tax law change

Tax Bill Imminent – Time to Take Action?

Image result for musical chairs winners losersThere still needs to be some negotiations between the House and Senate to come up with a final bill but they are pretty close. My accountant even told me to make sure I pay up my back state taxes owed since 2017 is probably the last year I can deduct them.

Ok – for Nonprofits – what is the bottom line?  Anything terrible? Any advice for our donors?  Good, bad or ugly for planned giving?

CLICK HERE TO SEE AN EXCELLENT FORBES ARTICLE GOING THROUGH THE VARIOUS PROVISION BY THE TAX GIRL BLOGGER (KELLY PHILLIPS ERB)

Here is my take on a few provisions that might be relevant to nonprofits:

  1. The “standard deduction” is definitely going up – probably doubling. As a head of household, I will get around a $24,000 standard deduction.  Seeing that I will still get the mortgage interest deduction as well as up to a $10,000 deduction on my real estate tax, I probably will still be an itemizer.  In other words, donors who have significant expenses like mine will likely not be impacted. My verdict: no impact on nonprofit fundraising.
  2. 529 plan expansion –  Under the House bill, parents may set up 529 plans for unborn children. Additionally, up to $10,000 per year of plan funds could be used for private elementary and secondary school expenses. Under the Senate bill, 529 savings plans could be used for public, private and religious elementary and secondary schools, as well as home school students. My verdict: might be very good for private schools – families with extra funds will be encouraged to park large sums in 529 plans to be used throughout private elementary and college years as a tax-free (on growth) fund.  No impact on fundraising that I can see unless people tell you that they are funding 529 plans instead of giving you charitable gifts.
  3. Estate tax repeal – Under the House plan, the federal estate tax would be phased out and completely disappear after 2024. Under the Senate plan, the federal estate tax would remain, but the exemption for federal estate and gift tax would double.  In other words, we will have an estate tax, just applying to even less people. My verdict: not great for planned gifts like Lead Trusts which are driven by estate tax avoidance but no impact on planned giving as a whole or other vehicles.
  4. Excise tax on big University Endowment Investment Income – Under House proposal, private universities with assets of more than $100,000 per student will pay a 1.4% excise tax on their net investment income. Small colleges will be exempt from the tax.  Not sure how the Senate addressed this issue but I suspect it won’t end up in the final bill.  For some reason it was not brought up in the Forbes article, it only impacts the biggest private schools (around 100 of them). My verdict: not sure.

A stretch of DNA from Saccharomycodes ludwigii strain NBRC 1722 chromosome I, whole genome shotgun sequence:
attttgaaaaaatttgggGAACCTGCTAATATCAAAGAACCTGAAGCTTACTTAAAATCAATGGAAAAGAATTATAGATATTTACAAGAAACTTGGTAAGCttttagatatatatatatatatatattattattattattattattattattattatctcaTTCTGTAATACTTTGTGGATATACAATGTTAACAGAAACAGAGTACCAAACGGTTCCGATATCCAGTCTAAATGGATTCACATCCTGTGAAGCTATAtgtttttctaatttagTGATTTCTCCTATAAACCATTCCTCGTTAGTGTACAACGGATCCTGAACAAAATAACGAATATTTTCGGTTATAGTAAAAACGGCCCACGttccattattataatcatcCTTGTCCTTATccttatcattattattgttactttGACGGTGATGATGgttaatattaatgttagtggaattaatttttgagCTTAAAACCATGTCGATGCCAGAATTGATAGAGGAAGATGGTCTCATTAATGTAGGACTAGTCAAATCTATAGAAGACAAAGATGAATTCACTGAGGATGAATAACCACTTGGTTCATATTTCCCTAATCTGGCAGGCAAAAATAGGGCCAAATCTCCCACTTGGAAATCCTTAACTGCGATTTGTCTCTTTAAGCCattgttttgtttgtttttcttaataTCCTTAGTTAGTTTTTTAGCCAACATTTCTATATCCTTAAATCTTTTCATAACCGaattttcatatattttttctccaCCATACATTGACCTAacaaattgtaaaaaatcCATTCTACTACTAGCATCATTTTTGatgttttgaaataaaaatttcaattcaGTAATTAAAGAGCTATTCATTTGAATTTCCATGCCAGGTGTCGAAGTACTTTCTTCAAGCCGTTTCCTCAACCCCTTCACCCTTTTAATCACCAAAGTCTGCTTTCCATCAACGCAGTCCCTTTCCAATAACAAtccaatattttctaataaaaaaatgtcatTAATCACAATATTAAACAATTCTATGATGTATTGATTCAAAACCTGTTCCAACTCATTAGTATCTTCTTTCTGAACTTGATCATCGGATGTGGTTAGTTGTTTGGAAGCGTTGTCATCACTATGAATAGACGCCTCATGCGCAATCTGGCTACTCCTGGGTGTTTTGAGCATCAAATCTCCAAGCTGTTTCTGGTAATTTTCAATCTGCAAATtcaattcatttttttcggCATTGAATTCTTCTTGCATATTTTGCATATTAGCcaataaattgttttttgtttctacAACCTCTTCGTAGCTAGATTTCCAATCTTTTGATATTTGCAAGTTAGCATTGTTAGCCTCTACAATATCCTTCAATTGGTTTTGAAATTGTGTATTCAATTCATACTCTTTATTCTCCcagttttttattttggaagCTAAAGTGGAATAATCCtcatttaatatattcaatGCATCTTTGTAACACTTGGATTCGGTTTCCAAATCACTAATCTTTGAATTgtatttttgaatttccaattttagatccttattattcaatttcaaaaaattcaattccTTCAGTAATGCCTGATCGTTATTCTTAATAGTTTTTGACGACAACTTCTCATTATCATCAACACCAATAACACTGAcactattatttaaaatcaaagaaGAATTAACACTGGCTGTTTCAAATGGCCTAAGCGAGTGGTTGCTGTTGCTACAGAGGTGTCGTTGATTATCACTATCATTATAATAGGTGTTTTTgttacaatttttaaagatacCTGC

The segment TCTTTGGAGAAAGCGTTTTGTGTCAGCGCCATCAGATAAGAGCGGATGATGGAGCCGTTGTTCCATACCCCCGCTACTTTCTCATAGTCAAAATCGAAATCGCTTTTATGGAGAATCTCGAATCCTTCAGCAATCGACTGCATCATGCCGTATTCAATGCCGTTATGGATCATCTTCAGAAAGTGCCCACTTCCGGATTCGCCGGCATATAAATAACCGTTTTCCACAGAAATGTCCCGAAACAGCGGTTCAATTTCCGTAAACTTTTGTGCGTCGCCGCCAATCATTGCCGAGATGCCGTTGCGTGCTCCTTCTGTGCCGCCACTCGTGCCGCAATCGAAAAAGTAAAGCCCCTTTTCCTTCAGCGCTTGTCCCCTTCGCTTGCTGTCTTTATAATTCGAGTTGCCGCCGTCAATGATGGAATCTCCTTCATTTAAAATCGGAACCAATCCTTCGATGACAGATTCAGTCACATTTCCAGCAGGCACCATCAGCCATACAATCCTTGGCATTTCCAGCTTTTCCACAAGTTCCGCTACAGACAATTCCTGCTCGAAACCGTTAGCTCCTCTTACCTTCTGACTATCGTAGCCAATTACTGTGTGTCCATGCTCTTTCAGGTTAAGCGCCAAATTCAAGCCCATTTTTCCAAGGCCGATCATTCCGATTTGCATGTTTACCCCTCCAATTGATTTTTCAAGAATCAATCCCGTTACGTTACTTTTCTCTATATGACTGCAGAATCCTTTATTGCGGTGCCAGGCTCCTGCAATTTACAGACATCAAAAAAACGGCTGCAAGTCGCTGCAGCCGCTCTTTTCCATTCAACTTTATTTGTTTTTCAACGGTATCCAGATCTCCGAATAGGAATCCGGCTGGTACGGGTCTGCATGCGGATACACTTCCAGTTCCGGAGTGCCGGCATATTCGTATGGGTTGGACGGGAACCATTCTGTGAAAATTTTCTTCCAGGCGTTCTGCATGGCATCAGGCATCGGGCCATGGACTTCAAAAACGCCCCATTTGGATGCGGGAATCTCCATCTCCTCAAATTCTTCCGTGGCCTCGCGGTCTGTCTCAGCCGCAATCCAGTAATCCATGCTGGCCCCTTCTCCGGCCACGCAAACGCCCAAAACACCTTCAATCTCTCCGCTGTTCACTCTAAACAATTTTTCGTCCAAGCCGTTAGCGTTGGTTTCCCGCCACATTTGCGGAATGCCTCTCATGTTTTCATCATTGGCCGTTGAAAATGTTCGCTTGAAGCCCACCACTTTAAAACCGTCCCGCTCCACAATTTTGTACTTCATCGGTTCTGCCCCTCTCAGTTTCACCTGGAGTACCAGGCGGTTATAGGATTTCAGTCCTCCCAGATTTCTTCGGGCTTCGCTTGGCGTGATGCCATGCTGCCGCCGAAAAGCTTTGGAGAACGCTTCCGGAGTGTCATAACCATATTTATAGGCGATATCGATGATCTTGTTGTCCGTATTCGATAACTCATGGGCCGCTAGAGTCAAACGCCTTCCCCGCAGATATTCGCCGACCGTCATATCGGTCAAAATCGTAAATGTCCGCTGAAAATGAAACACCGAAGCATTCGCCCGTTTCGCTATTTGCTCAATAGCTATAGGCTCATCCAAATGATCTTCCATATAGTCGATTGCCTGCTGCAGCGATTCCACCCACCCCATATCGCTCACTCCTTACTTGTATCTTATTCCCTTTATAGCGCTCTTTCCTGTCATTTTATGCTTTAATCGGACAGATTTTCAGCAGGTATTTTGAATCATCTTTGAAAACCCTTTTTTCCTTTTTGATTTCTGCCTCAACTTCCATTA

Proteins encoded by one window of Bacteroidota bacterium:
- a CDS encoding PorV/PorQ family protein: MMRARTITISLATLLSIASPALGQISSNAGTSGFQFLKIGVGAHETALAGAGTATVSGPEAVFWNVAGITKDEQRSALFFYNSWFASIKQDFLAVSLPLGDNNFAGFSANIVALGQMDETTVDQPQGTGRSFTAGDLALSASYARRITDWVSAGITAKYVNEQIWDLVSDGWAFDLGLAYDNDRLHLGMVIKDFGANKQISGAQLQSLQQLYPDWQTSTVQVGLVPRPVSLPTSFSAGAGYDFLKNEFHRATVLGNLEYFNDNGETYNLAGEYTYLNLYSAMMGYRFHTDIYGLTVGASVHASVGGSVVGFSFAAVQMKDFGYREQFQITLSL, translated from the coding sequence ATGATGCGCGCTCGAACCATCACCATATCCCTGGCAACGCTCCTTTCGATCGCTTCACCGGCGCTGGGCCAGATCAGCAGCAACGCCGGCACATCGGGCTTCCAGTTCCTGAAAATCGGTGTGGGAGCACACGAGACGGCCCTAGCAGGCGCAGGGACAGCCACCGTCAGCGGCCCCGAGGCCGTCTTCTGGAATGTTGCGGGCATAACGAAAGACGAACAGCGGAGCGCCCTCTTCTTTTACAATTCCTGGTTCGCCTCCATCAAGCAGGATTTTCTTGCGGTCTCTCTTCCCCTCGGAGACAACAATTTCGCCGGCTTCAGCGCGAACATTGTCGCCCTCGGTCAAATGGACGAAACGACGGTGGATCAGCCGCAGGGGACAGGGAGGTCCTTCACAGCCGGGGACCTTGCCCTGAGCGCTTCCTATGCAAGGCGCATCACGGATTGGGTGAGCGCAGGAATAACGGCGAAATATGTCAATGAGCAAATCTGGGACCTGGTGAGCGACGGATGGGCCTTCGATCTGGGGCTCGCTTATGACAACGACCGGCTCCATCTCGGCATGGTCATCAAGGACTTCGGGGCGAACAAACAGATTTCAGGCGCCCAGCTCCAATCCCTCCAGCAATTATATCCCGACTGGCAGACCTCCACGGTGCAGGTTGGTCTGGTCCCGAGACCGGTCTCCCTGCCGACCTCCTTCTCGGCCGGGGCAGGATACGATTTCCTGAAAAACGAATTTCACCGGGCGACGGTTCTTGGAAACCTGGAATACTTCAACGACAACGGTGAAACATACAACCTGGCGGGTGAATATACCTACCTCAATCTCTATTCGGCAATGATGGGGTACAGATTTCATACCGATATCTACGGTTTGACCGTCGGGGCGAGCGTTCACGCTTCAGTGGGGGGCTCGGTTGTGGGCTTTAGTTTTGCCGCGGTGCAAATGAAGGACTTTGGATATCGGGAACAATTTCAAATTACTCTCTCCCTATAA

I have been through too many “feared” tax law adjustments to be overly concerned about the impact on nonprofit fundraising. Since they are not tampering with the charitable income tax deduction, my hope is that those who benefit from the changes will be give more to nonprofits.

Still, there’s a lot of musical chairs scrambling going on here (fooling around with tax code under the current condition that is must be revenue neutral means there has to be winners and losers) so we won’t know the impact of the law for years to come.

 

Time to worry about tax law changes yet?

blog pickProbably not.  It doesn’t seem that the President and Congress are about to do anything together.

Ok, but what if all of the Republicans actually get in line (or a few Democrats defect…like that’s going to happen!!)?

Any problems with the most recent tax proposal for non-profits?

Here is a quick overview of potential issues that might impact nonprofits:

  • Standard deduction would be increased to $12,000 for individual filers and $24,000 for married couples – I can tell you right now that this does not hurt charities whatsoever – maybe even helps.  All it means is that middle and lower middle class America have less incentive to itemize but that sector is not likely to reduce charitable giving over a few tax benefits or not.
  • Personal exemptions and many itemized deductions would be eliminated – the income tax deduction won’t be touched directly so you actually might find upper middle class and higher Americans looking for more deductions (i.e. charitable deduction or maybe new fangled schemes for deductions).  Probably a plus for nonprofits.
  • Estate tax, which now only applies to estates of more than $5.5 million per decedent (or $11 million per couple) would be entirely repealed – oh boy, it’s not happening.  I’ll believe it when I see it.  George Bush Jr. had the power and did “repeal” the estate tax but was it really a repeal?  Go ahead and mess around with the estate tax again – all good news for consultants and attorneys. Probably not an impact on nonprofits but we will have to wait and see what they really are doing.

There is other stuff in it – the rest of which doesn’t yet rise to be addressed in this blog – here is a link if you want to read more: https://www.forbes.com/sites/janetnovack/2017/09/29/trump-plan-delivers-massive-tax-cuts-to-the-1-and-sharp-kick-to-upper-middle-class/#2f10cd861099

If you have ever seen my presentations, you would know that I subscribe to the 2% rule.  Americans in general give away 2% of their disposable income/wealth each year, roughly equal to 2% of the economy/GDP (see Giving USA for more on those numbers).  Since these percentages are very consistent, year in, year out, regardless of tax law changes, you have to believe that if anything  happens, it is not likely to impact charitable giving (unless it increases or decreases Americans’ disposable wealth or the overall economy). Even the so-called estate tax repeal doesn’t frighten me, and will probably be replaced with something confusing that I’ll be speaking and writing about it for years.